More than 100 years of flooding and erosion in one event

Flood impacts in the North St. Vrain Creek catchment, northern Colorado, USA. Credit: Images in D and E are from Google Earth™

Sara Rathburn of Colorado State University and colleagues have developed an integrated sediment, wood, and organic carbon budget for North St. Vrain Creek in the semi-arid Colorado Front Range following an extreme flooding event in September of 2013. Erosion of more than 500,000 cubic meters, or up to ~115-years-worth of weathering products, occurred through landsliding and channel erosion during this event.

More than half of the eroded sediment was deposited at the inlet and delta of a water supply reservoir, resulting in the equivalent of 100 years of reservoir sedimentation and 2% loss in water storage capacity. The flood discharged 28 mega-grams of carbon from one square kilometer of land (28 Mg C/km2), which is more like what would happen in humid, tectonically active areas.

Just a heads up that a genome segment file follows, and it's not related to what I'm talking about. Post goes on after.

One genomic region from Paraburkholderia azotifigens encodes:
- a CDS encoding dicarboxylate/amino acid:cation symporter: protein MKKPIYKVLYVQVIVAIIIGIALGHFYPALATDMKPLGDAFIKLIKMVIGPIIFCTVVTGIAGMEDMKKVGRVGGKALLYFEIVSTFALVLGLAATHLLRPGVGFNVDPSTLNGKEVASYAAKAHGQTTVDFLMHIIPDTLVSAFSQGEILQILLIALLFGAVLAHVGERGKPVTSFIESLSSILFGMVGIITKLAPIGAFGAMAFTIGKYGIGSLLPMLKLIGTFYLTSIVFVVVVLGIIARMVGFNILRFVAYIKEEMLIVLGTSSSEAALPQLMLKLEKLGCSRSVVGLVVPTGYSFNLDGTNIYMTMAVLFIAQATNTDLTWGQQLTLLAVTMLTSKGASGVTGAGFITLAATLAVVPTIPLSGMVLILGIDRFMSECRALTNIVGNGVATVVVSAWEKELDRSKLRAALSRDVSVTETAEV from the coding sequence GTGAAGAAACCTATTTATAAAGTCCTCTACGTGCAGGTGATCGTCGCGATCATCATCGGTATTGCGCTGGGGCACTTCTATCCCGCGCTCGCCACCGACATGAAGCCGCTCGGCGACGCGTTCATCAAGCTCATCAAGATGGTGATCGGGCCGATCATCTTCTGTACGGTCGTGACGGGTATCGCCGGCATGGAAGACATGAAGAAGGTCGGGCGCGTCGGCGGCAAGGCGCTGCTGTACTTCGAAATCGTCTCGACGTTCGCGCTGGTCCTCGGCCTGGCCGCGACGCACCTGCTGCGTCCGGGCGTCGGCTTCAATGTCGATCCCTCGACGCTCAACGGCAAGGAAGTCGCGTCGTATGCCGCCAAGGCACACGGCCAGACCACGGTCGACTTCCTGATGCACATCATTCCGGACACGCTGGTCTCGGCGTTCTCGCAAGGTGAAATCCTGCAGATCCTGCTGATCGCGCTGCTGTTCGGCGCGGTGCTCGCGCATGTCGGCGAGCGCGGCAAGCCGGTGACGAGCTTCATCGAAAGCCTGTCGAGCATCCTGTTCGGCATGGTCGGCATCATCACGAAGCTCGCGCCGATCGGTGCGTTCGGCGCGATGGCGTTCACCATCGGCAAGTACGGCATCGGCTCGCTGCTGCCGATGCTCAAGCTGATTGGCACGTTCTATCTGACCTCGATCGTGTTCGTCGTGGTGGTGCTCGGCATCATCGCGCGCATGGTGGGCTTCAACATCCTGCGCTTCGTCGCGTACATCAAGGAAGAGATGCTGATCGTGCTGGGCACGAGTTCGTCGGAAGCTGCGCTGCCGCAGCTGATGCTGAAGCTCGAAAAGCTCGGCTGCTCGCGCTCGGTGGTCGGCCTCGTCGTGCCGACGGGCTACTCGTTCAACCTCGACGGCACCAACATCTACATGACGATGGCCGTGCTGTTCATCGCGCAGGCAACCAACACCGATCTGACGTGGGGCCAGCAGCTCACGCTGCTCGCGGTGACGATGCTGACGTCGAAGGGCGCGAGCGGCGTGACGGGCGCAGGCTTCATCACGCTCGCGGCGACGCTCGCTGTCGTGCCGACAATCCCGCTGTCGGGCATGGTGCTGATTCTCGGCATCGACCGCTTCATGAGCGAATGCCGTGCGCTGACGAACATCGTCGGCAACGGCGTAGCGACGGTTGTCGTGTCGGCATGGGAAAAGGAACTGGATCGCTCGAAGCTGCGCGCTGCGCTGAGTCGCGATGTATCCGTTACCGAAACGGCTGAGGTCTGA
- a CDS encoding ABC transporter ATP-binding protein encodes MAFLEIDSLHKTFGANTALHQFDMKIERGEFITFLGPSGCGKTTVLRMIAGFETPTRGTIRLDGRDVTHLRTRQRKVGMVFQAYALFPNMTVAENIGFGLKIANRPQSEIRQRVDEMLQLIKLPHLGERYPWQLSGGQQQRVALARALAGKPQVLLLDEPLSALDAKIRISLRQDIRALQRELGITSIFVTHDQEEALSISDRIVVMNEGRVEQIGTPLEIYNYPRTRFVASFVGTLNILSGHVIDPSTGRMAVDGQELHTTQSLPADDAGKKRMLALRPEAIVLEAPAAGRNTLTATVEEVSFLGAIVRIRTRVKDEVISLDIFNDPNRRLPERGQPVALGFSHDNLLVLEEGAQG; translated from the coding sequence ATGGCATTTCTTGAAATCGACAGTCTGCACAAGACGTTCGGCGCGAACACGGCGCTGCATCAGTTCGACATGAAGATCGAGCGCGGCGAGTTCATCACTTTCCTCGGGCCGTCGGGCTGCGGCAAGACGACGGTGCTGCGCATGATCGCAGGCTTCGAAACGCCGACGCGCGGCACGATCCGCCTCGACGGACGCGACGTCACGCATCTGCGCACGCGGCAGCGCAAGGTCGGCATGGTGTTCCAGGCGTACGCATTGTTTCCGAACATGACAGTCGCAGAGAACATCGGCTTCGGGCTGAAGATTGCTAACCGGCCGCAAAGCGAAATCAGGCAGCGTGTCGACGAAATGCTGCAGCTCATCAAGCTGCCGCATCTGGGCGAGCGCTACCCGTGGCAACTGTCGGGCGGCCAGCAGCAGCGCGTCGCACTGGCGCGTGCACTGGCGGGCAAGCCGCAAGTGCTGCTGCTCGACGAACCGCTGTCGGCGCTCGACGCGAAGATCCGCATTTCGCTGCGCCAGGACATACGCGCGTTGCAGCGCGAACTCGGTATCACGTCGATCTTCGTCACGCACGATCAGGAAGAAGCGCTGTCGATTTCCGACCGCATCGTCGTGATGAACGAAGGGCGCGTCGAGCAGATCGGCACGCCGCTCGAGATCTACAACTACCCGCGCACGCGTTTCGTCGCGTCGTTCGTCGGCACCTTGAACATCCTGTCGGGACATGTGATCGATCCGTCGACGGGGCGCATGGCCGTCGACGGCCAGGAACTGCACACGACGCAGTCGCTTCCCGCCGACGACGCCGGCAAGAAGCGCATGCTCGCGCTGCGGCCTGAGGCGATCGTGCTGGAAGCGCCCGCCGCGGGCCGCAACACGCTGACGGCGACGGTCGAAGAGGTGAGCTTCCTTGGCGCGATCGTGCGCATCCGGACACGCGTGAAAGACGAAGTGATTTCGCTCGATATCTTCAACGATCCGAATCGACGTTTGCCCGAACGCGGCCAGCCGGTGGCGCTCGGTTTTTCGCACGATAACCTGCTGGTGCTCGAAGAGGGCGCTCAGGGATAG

To get an idea of what that means, Rathburn explains, a mega-gram of carbon (C) eroded from one square kilometer of land is equivalent to about a million paper clips covering an 18-hole golf course. So in this scenario, the flood discharged 28 million paper clips from just a golf course-sized area.

Post-flood remobilization resulted in a further ~100-years-worth of reservoir sedimentation plus export of an additional 1.3 mega-grams of carbon per square kilometer (1.3 Mg C/km2) of wood. Pronounced channel widening during the flood created accommodation space for 40% of flood sediment and storage of wood and eroded carbon. Confined channels, normally dismissed as transport reaches, can store and export substantial amounts of flood constituents.

The results of this study by Rathburn and colleagues indicate that many flood-affected Colorado Front Range rivers will export sediment, wood, and carbon for years to come, posing ongoing challenges for water-supply management, with implications for terrestrial carbon cycling.

S.L. Rathburn et al. The fate of sediment, wood, and organic carbon eroded during an extreme flood, Colorado Front Range, USA. Geology, March 2017 DOI: 10.1130/G38935.1

Note: The above post is reprinted from materials provided by Geological Society of America.